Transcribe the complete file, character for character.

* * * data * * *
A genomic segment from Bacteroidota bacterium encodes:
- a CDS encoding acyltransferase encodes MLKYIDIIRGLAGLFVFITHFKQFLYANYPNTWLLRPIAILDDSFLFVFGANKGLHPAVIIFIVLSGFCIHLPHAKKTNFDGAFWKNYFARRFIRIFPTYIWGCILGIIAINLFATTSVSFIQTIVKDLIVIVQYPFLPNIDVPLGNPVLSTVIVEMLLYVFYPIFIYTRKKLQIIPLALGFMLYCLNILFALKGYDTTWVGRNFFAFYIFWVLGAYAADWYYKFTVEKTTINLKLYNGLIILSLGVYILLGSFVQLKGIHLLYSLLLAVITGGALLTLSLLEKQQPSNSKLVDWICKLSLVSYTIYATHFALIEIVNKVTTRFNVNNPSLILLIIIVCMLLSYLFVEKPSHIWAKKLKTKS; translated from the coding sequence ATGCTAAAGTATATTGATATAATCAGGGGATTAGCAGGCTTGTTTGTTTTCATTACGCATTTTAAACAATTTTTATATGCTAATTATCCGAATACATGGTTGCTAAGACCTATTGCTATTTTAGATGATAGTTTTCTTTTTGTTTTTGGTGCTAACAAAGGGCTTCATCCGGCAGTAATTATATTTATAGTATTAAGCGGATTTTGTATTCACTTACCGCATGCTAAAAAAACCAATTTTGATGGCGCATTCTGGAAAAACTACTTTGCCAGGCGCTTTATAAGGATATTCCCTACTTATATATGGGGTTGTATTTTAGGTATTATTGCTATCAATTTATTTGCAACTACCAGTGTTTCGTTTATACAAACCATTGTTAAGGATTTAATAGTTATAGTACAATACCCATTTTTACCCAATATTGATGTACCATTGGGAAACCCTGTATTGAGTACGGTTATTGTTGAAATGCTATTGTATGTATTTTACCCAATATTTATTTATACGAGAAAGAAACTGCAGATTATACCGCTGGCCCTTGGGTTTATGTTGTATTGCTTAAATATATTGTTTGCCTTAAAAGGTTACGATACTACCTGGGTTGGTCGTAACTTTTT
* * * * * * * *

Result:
A genomic segment from Bacteroidota bacterium encodes:
- a CDS encoding acyltransferase encodes MLKYIDIIRGLAGLFVFITHFKQFLYANYPNTWLLRPIAILDDSFLFVFGANKGLHPAVIIFIVLSGFCIHLPHAKKTNFDGAFWKNYFARRFIRIFPTYIWGCILGIIAINLFATTSVSFIQTIVKDLIVIVQYPFLPNIDVPLGNPVLSTVIVEMLLYVFYPIFIYTRKKLQIIPLALGFMLYCLNILFALKGYDTTWVGRNFFAFYIFWVLGAYAADWYYKFTVEKTTINLKLYNGLIILSLGVYILLGSFVQLKGIHLLYSLLLAVITGGALLTLSLLEKQQPSNSKLVDWICKLSLVSYTIYATHFALIEIVNKVTTRFNVNNPSLILLIIIVCMLLSYLFVEKPSHIWAKKLKTKS; translated from the coding sequence ATGCTAAAGTATATTGATATAATCAGGGGATTAGCAGGCTTGTTTGTTTTCATTACGCATTTTAAACAATTTTTATATGCTAATTATCCGAATACATGGTTGCTAAGACCTATTGCTATTTTAGATGATAGTTTTCTTTTTGTTTTTGGTGCTAACAAAGGGCTTCATCCGGCAGTAATTATATTTATAGTATTAAGCGGATTTTGTATTCACTTACCGCATGCTAAAAAAACCAATTTTGATGGCGCATTCTGGAAAAACTACTTTGCCAGGCGCTTTATAAGGATATTCCCTACTTATATATGGGGTTGTATTTTAGGTATTATTGCTATCAATTTATTTGCAACTACCAGTGTTTCGTTTATACAAACCATTGTTAAGGATTTAATAGTTATAGTACAATACCCATTTTTACCCAATATTGATGTACCATTGGGAAACCCTGTATTGAGTACGGTTATTGTTGAAATGCTATTGTATGTATTTTACCCAATATTTATTTATACGAGAAAGAAACTGCAGATTATACCGCTGGCCCTTGGGTTTATGTTGTATTGCTTAAATATATTGTTTGCCTTAAAAGGTTACGATACTACCTGGGTTGGTCGTAACTTTTT